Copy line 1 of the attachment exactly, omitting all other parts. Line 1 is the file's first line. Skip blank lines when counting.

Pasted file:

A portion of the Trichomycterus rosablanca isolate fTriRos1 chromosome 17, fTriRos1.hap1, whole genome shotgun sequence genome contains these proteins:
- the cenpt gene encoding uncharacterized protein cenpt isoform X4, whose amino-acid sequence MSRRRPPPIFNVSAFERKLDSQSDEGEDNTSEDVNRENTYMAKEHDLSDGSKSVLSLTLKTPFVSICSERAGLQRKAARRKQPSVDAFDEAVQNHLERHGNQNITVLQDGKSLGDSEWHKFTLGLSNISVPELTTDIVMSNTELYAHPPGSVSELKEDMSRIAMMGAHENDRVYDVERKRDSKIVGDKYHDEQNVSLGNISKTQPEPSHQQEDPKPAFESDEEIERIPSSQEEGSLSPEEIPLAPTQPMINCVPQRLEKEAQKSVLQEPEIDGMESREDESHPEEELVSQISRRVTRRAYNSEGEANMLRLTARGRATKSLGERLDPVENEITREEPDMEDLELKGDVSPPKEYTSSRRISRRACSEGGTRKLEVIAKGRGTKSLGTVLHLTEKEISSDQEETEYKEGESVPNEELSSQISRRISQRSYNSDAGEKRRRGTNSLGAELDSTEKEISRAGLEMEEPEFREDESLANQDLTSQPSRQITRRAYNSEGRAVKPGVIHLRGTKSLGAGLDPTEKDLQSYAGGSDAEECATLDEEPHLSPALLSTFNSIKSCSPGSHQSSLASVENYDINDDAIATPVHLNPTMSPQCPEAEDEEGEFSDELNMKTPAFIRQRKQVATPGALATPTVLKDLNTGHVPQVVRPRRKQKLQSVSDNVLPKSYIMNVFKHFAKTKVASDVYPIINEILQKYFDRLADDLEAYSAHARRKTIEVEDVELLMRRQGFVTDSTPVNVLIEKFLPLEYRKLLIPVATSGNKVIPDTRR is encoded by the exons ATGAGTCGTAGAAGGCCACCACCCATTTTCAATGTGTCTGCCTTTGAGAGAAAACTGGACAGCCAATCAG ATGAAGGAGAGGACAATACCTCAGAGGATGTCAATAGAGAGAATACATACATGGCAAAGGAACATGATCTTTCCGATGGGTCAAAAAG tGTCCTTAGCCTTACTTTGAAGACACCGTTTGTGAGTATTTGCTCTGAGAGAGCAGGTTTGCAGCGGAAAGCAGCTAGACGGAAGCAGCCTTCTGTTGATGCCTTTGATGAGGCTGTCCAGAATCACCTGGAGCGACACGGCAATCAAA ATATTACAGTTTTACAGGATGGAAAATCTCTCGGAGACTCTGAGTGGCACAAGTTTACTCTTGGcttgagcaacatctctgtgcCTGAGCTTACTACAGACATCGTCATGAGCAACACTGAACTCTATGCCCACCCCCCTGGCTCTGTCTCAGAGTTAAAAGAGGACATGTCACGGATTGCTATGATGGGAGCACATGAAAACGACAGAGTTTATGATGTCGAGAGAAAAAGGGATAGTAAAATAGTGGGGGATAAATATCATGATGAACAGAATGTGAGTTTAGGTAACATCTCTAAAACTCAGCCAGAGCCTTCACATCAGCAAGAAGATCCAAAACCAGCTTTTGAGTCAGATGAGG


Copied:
A portion of the Trichomycterus rosablanca isolate fTriRos1 chromosome 17, fTriRos1.hap1, whole genome shotgun sequence genome contains these proteins: